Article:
However, there are several disadvantages, risks, and problems associated with the provision of full practice authority to NPs. First of all, it might result in an increased number of medication errors (Taylor et al. 99). By the statistics, about 65% of all nurses make mistakes while distributing pills (Potter et al. 87). Without supervision, this number can increase. Another issue is the risk of inappropriate or poor knowledge among nurses who will be provided with the right to prescribe pills and impact the treatment process. It can pose a significant threat to patients’ health and undermine their well-being.

Furthermore, the provision of the full practice authority to NPs can undermine the current health care system because of the absence of efficient techniques and methods to monitor all prescriptions made by nurses regarding their new abilities (Taylor et al. 87). In such a way, the transition to a new model can be associated with multiple fears about the emergence of critical problems that will deteriorate the quality of care and its provision to various patients’ groups demanding assistance or pharmacological treatment.

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These problems remain a significant barrier to the implementation of a new approach. However, some potent interventions can help to mitigate risks and solve these problems. First of all, the strict procedure of certification should be introduced. It will help analyze NPs’ level of knowledge and their competence to make prescriptions and provide patients with the needed medication. It will also promote a significant minimization in the number of mistakes preconditioned by the poor competence and mitigate risks associated with it (Potter et al. 76).

Second, an effective monitoring tool should be implemented to ensure that all nurses cope with the new level of independence and contribute to the improved results. Finally, to ensure the absence of ethical problems associated with the lack of trust in nurses among patients, they should be taught about the new competencies and authorities that rest on the outstanding knowledge and experience. It guarantees improved results and accessibility of care.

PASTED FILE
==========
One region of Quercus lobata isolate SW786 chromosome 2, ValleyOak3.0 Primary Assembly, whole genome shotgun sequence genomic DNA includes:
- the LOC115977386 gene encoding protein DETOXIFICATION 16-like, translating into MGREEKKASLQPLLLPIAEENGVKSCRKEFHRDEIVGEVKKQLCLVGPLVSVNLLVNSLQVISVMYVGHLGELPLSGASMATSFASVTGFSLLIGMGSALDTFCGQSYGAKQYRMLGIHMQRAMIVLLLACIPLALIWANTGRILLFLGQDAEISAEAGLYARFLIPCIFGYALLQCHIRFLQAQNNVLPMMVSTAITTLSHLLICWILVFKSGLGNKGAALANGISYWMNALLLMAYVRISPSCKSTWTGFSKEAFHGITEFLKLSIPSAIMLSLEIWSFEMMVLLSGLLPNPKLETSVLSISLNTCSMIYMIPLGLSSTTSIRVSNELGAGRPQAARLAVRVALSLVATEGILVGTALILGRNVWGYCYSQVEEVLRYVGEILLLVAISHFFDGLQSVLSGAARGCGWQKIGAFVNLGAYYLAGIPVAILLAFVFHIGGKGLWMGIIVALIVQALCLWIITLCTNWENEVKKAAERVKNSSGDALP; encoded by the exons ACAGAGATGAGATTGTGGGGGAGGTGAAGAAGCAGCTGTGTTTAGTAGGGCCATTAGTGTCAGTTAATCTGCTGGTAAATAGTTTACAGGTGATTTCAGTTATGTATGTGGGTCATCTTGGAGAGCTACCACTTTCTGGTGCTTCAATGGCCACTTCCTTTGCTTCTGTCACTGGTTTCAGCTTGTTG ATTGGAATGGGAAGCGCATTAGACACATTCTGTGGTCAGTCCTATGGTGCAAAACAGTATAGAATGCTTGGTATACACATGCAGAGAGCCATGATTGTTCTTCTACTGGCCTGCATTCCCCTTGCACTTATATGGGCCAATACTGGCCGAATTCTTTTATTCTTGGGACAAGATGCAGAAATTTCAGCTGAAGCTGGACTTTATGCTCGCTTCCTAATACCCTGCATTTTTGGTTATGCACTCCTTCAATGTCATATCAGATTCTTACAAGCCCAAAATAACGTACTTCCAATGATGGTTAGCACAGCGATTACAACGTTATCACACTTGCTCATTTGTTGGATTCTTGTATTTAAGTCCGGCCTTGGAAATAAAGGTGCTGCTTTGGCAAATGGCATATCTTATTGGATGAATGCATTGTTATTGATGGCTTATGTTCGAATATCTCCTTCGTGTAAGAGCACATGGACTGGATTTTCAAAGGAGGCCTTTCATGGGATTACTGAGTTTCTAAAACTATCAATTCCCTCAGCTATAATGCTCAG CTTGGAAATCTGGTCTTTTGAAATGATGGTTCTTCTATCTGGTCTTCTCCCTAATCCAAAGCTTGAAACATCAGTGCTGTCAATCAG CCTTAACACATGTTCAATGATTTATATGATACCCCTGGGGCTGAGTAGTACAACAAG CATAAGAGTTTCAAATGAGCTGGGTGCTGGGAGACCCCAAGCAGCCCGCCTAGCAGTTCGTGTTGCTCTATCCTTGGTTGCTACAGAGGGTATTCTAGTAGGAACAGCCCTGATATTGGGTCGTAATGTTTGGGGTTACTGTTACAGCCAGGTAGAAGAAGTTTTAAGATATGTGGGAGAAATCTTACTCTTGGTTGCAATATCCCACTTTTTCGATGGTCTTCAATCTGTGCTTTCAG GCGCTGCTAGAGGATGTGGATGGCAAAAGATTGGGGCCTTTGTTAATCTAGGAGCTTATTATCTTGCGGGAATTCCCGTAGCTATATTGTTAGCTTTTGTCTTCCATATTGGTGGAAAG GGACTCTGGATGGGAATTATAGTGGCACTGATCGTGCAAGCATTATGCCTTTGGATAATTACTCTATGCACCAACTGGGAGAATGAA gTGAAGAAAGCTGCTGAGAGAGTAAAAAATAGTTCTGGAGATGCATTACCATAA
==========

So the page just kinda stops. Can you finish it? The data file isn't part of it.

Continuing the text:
In such a way, the problem of limited NPs’ authority remains topical for the modern healthcare sector. Barriers at the state and national levels prevent qualified caregivers from providing care to patients who need it. Moreover, these regulations deprive specialists of practicing to the full extent as their education and training prepared them for multiple complex situations that should be solved to improve individuals’ states (Potter et al. 76).

Considering the fact that the provision of effective and high-quality care to patients is one of the major concerns of the modern healthcare sector, it is critical to eliminate these barriers to ensure that all patients will be provided with the needed assistance to improve their health status. Guaranteeing the full practice authority to nurses can be considered an effective solution to many problems peculiar to the sphere. It is a cost-reducing, innovative, and potent way to align the continuity of care and gradual improvement of the nation’s health.

Works Cited

ANA. Nursing: Scope and Standards of Practice. 3rd ed., American Nurses Association 2016.

Potter, Patricia, et al. Fundamentals of Nursing. 9th ed., Mosby, 2016.

Taylor, Carol, et al. Fundamentals of Nursing. 8th ed., LWW, 2014.

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StudyCorgi. (2021) 'Nursing Full Practice Authority: Pros and Cons'. 14 July.